Darlings Review – A dark comedy with a social issue landing well.
Darlings is about a woman finding her inner voice and understanding the difference between love and violence.
Debutant director Jasmeet K Reen makes a brilliant attempt to balance the act. The film has a very unusual combination of the cast, Alia Bhatt in the lead, with Shefali Shah, Vijay Varma, and Roshan Mathew in supporting roles.
The film revolves around a lower middle-class Muslim mother and daughter who veers between crises and amusements.
Badrunissa Shaikh(Alia Bhatt) is married to her lover Hamza Shaikh (Vijay Varma), who hits her daily. He is profoundly alcoholic, and that is never changing.
Badru is a submissive, complaining, doting wife. Her aspirations are limited to her home with her husband. When Hamza chomps on stones that have been unintentionally cooked in rice Badru has made, Badru extends her palm for him to spit into. Badru believes that their love for each other and, eventually, a child will save their toxic marriage, which is impossible since Hamza is deceitful, aggressive, insecure, and can change colours like a Reptile. He appears to work as a ticket collector and begins his day by cleaning his boss’s toilet. His home is the only space where he can show his superiority.
Vijay Varma gives a stellar performance as this cruel man. He goes very smoothly with every shade of Hamza.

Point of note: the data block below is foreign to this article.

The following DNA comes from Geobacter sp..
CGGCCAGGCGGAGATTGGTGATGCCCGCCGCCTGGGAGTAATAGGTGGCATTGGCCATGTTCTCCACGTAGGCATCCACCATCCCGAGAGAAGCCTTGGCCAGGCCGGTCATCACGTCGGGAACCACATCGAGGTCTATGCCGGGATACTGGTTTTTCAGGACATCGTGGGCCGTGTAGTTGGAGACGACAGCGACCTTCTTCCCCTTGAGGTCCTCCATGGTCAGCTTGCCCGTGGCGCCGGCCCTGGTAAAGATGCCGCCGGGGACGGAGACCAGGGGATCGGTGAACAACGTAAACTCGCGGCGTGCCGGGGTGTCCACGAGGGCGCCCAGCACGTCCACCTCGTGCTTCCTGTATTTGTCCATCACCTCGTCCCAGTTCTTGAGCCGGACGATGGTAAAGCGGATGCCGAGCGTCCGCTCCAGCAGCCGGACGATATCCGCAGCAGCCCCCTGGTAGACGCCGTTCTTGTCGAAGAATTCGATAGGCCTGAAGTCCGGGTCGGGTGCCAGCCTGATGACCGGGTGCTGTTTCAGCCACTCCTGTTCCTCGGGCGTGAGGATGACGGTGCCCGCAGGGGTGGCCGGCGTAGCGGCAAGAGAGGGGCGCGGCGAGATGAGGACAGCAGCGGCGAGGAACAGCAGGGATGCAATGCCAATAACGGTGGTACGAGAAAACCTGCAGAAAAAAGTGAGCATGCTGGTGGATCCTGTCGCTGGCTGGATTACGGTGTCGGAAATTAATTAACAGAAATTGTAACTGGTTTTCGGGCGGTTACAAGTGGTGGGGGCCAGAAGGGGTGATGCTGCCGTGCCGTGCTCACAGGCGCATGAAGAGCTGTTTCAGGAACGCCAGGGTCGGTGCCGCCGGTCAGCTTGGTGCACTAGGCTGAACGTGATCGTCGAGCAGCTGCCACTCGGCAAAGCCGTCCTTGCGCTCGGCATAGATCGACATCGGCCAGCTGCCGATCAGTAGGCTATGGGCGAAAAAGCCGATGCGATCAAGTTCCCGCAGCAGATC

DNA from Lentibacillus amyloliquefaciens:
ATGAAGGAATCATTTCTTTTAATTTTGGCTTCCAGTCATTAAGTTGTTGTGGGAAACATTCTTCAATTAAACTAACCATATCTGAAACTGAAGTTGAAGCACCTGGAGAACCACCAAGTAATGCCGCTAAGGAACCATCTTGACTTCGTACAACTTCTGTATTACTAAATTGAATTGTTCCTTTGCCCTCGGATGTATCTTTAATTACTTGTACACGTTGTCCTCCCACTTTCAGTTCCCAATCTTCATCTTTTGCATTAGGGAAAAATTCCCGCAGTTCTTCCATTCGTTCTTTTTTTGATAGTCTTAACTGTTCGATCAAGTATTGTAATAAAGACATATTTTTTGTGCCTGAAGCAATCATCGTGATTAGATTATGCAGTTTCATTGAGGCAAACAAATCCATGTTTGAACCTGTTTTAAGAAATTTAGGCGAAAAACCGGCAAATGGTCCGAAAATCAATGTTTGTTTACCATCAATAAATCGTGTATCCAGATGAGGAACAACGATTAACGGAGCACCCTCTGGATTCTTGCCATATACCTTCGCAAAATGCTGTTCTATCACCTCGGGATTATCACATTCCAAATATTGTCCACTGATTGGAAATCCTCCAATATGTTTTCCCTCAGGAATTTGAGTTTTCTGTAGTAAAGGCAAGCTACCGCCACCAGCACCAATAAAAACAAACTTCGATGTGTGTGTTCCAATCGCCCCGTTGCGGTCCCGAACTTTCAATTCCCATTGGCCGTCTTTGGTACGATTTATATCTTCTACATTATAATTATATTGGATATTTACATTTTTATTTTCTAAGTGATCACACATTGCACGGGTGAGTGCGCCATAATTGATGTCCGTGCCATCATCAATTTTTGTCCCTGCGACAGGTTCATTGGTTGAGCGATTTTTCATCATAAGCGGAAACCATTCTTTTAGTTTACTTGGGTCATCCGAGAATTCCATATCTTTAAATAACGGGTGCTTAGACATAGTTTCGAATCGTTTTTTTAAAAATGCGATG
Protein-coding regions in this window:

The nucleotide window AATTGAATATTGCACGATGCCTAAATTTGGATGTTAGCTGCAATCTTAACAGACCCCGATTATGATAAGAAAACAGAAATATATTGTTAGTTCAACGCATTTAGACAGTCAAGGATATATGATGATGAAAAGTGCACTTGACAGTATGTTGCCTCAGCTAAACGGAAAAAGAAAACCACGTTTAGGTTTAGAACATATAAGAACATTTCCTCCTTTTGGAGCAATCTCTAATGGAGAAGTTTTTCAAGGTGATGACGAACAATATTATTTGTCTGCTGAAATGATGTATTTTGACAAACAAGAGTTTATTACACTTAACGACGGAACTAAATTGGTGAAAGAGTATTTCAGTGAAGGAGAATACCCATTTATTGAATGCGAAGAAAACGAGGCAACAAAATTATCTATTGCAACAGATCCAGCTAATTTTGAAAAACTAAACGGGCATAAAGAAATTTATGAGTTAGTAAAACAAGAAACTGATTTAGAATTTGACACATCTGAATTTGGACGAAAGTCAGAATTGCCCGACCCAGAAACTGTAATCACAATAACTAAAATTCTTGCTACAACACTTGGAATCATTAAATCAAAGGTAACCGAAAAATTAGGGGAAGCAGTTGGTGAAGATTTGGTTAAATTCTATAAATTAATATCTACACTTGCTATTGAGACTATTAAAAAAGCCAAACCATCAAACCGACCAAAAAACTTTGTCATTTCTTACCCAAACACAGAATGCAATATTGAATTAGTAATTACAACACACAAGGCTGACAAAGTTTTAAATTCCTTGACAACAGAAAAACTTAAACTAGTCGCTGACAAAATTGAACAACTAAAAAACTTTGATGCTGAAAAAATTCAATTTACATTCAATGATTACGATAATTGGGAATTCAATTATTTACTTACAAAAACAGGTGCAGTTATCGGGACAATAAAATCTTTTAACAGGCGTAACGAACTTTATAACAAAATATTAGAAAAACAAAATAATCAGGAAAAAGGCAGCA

Alia Bhatt as Badru will remind you of Safina Firdausi, which she played in Gully Boy. The only similarity between these two characters is their looks. Rest they are opposite of each other.
Shefali Shah, who plays Badru’s mother- ‘Shamsunissa,’ popularly called “Khalla,” is as terrific as in her other performances. Khalla knows men like Hamza very well, as she had a similar experience in her married life. Alia and Shefali rock on screen as a mother-daughter duo.
Another highlighter in the narrative is Zulfi(played by charismatic Roshan Mathew), their apprentice whose love life gets a fortuitous track.
The script is written by Jasmeet K Reen and Parveez Shaikh (who wrote the exquisite Queen).
The dialogues in the film are co-written by Jasmeet K Reen, Parveez Shaikh, and Vijay Maurya, which gives a finishing touch to the film’s writing. Maurya also appears as the cop towards whom Badru and Khalla go. When he advises Khalla that times have changed, she laments, “Twitter walon ke liye duniya badal gayi hai” (The society may have changed for those who utilize Twitter. Not for us).
Jasmeet’s creation of Chawl in Mumbai is as realistic as Dharavi in Zoya Akhtar’s Gully Boy.
Cinematographer Anil Mehta (who previously worked in Lagaan, Saathiya, Veer-Zaara
and Kabhi Alvida Naa Kehna) captures every element surrounding the characters and them in the frame. He even uses the narrow spots to highlight Badru’s repression- the way she is trapped in her world, which she signed up for. From romantic fantasy, her red dress, nail polish, and high heel shoe transition into a rebellion.
The film’s color palette is made of dark shades to display love, revenge, passion, and frustration through dark humor.
The mischievous title song of the film, sung by Mika Singh, which has a retro theme, will make you laugh out louder and make a few moves on its’ beat. Arijit Singh’s La Illaj makes a graceful fit into the narrative.
Darlings is the first film co-produced by Alia Bhatt’s production house Eternal Sunshine, and it’s a beautiful way for her to get started as a producer.
Darlings is now streaming on Netflix.
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